It’s a lot. I get it, and it’s totally normal to feel overwhelmed. That said, staying in a state of overwhelm is a choice.
Yep, you heard me, it’s a choice. And if you’re ready to get out of the seemingly relentless spin cycle of life (and the tight chest and racing mind that come with it), stick around. I’ll be unpacking the real reason you get overwhelmed — spoiler alert, it’s not because your to-do list is too long — plus, four things you can do to change it.
Why Do I Get Overwhelmed?
I’ll give you an example from my own life. As a health coach, I’ll often hear my clients say that they just can’t do it. They can’t swap out their toast and cereal for breakfast. They can’t make time to get outside. They can’t get to bed earlier. They can’t…fill in the blank.
In my opinion, “I can’t” statements reflect limiting beliefs. They aren’t real; they’re just stories we tell ourselves, and identities we accidentally end up identifying with. It’s not that you can’t, it’s that something is holding you back. I find that most of the time, when I dig a little deeper, that thing is fear.
Types of Fear That Cause Overwhelm:
- Fear you won’t be able to handle it
- Fear of getting it wrong
- Fear you won’t get it done (on time)
- Fear that you’ll be judged
- Fear of the consequences
- Fear of not being in control
- Fear of being embarrassed
- Fear that you don’t really deserve it
Whether you’re experiencing worry, stress, or complete overwhelm, fear is usually at the helm, just FYI. But the goal here isn’t to be fearless (there actually are some benefits to fear),https://www.ncbi.nlm.nih.gov/pmc/articles/PMC2882379/‘>2 The stress hormones, adrenaline and cortisol flood your system, preparing you to fight or flee. Not only that, the amygdala instantly shuts down the neural pathway to your prefrontal cortex which temporarily impairs all rational thinking, making you feel disorganized and out of control.https://www.marksdailyapple.com/deep-breathing/‘>5 It doesn’t matter what kind of breathing you do — box breathing, alternating nostril breathing, and diaphragmatic breathing all work. Just make sure that the method you choose is rhythmic, meaning that you breathe in and out for about the same amount of time. After a few minutes you’ll notice that your mind has slowed down and your energy is much calmer.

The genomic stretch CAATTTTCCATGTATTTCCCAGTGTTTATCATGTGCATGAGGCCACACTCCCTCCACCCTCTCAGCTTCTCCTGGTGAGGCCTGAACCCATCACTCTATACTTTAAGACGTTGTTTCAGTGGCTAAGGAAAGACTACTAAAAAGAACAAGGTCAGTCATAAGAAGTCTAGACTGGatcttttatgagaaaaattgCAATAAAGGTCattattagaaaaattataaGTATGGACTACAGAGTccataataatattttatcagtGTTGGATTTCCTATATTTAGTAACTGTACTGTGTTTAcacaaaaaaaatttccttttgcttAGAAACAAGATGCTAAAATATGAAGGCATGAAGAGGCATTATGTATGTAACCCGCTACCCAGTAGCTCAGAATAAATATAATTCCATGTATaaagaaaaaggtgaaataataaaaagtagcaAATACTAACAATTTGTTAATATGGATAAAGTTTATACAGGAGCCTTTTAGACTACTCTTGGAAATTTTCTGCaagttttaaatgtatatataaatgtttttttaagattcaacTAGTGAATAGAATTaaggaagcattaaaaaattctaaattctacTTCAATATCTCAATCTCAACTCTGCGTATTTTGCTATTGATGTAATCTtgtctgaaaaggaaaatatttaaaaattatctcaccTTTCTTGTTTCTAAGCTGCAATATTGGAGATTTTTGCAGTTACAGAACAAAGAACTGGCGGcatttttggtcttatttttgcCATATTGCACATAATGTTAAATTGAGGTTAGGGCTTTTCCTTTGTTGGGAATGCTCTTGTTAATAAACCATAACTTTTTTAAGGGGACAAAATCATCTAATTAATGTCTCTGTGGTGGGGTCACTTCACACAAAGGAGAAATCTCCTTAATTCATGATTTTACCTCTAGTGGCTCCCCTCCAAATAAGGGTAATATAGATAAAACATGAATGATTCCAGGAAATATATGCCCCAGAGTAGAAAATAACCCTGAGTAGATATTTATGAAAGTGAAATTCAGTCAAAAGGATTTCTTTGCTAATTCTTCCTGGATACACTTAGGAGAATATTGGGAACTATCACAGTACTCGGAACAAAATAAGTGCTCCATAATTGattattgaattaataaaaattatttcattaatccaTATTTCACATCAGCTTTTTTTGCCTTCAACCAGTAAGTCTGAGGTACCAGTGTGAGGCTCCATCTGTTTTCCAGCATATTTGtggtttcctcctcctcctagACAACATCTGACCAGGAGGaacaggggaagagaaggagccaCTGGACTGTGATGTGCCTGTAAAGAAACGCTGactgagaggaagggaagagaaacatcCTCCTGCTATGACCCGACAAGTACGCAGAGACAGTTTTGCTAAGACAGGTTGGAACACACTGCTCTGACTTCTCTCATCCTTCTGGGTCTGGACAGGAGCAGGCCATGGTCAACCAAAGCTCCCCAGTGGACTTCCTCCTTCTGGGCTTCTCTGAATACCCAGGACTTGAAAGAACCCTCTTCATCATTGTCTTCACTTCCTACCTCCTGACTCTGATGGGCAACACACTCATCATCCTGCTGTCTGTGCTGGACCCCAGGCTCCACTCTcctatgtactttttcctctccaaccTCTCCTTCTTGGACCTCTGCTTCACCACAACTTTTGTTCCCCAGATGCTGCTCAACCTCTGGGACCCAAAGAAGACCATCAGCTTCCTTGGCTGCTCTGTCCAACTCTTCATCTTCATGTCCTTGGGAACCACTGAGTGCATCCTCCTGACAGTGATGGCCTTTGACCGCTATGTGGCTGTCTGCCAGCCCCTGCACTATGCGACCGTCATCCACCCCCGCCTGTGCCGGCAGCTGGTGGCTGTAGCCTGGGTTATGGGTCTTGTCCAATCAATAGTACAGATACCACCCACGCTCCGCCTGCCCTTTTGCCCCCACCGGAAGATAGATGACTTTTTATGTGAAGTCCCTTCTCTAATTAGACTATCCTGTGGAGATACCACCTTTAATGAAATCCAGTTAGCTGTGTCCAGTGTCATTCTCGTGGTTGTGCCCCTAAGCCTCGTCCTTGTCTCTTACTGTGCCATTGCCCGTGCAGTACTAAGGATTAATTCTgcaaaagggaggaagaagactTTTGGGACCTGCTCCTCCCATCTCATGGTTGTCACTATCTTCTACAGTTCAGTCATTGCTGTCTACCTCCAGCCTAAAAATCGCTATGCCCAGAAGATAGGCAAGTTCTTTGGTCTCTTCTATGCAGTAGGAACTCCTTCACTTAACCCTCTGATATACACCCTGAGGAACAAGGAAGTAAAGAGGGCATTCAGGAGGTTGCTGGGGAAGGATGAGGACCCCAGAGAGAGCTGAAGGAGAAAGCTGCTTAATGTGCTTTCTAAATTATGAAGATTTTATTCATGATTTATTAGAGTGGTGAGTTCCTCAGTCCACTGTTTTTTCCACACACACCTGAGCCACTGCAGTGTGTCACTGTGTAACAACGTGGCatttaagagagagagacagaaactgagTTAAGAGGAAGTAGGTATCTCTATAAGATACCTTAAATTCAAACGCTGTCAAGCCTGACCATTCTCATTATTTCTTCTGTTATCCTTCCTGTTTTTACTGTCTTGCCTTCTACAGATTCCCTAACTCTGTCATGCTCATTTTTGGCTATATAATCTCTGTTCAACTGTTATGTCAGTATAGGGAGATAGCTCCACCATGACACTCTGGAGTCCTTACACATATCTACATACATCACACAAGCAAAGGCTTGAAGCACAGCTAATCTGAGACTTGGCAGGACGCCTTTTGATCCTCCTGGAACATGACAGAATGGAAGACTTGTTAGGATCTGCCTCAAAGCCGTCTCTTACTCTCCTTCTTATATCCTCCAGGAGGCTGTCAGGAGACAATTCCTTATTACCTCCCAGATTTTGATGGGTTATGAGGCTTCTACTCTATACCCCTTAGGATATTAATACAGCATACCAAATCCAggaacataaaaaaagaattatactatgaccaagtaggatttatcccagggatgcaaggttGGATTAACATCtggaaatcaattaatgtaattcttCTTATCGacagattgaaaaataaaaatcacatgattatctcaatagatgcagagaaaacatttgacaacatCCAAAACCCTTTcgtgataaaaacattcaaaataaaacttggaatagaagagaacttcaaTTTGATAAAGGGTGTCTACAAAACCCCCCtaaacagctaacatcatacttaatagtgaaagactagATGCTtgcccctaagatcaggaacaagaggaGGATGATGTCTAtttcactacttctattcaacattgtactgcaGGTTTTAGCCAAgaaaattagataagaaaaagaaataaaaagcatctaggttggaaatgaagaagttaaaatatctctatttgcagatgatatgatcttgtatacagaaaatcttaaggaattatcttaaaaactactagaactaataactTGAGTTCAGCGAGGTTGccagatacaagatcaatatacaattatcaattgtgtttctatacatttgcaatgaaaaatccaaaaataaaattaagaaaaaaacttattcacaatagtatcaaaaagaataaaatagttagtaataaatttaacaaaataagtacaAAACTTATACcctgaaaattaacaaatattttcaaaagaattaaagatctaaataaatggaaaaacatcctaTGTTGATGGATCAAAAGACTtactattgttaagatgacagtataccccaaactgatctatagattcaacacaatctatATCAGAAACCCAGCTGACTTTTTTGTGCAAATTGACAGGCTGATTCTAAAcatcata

Try this: Here is a triangular breath exercise that I’ve created for my clients. Inhale through your nose, counting slowly to 6; hold for a count of 2 at the top; and exhale for a count of 8. Repeat for 1-3 minutes or until your mind feels calm again.
Check Your Stories
You know the limiting beliefs and thoughts that prevent you from achieving your goals? These are your stories. And I call them stories because they’re just not true. You may have picked them up from things you heard your parents say growing up or from an experience you went through. Maybe you decided along that you always drop the ball. Or that things always feel too big for you, and who were you to achieve big things anyway?! These narratives become a form of identity that not only reflects who we think we are, but also what we think is possible for us.
Try this: Next time you catch yourself doubting your greatness, turn it on its ear. Instead of saying, “I don’t think I can stick to a new way of eating” try “I am fully capable of doing new things.”
Take the Stairstep Approach
When I work with new clients, they often feel overwhelmed by all the things they think they have to do. There’s cleaning out the cabinets, figuring out which brands are canola-free, learning how to make their own bone broth/kombucha/beet kvass… This is about the time I sneak in my stair-stepping approach. This technique is awesome because it breaks the journey down into smaller steps, which is less intimidating than trying to leap to the end in a single bound.